Treatment of Shoulder Instability - Arthroscopic Bankart Repair

Martin Bouliane, M.D., FRCSC
Assistant Professor, University of Alberta
Edmonton, AB

Arthroscopic Bankart procedure remains one of the most commonly performed shoulder operations worldwide. It remains the first line of treatment for anterior glenohumeral instability, and while it is not indicated in all cases of anterior shoulder instability, it can be used for those patients with an appropriate history, physical examination, and radiographic assessment.


Arthroscopic Bankart repair is generally indicated in patients with a history of recurrent unidirectional anterior traumatic instability who have failed a non-operative program emphasizing kinetic chain rehabilitation. A history of closed reduction in the emergency department is diagnostic especially if dislocation X-rays are available for review. With an increasing number of recurrences, symptoms of instability below shoulder level (so called "mid-range" symptoms), instability while sleeping, or instability in seizure patients it becomes increasingly important to rule out larger bone lesions not readily treated by an arthroscopic repair. These are historical "red flags" and should serve as a warning that an arthroscopic Bankart repair may not suffice. Physical examination should focus on range of motion, rotator cuff and neurologic assessment. Instability testing includes the apprehension and relocation test, with evaluation of shoulder hypermobility (ER >85°) or generalized ligamentous laxity, as well as assessing if multidirectional instability is present.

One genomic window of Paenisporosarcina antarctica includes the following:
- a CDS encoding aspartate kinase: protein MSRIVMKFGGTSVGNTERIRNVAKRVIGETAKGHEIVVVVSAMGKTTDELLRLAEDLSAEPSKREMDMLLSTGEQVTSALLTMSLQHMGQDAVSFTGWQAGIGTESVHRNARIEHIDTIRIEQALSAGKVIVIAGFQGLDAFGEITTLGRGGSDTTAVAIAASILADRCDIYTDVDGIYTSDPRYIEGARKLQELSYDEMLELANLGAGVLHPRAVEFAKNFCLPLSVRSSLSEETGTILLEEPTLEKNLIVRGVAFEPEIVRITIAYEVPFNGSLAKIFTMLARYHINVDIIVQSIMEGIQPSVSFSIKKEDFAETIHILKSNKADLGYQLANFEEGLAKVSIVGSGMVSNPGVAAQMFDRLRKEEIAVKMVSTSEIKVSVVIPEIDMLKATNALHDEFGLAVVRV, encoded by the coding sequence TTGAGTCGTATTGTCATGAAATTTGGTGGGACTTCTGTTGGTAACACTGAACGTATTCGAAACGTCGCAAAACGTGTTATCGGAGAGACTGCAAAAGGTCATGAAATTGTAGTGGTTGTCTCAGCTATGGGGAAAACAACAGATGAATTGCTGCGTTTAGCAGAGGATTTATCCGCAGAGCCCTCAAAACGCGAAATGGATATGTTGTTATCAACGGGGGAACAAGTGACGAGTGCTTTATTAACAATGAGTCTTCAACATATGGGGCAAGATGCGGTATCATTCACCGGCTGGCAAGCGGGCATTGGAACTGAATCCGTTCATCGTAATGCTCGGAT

A series of X-rays is necessary to evaluate bone loss on both the humeral and glenoid sides. A standard series includes at least a True Glenohumeral AP, West Point Axillary, and Stryker Notch view. While small bone lesions can still be missed, the vast majority of large bone lesions will be seen. Larger bone lesions require ancillary imaging such as a CT or MRI scan for further assessment. Patients with glenoid bone loss greater than 20-25% are less suited for an arthroscopic repair, especially in cases of contact athletes. An ALPSA (Anterior Labrum Periosteal Sleeve Avulsion) lesion seen on an MRI also carries a less favourable outcome with an arthroscopic repair3.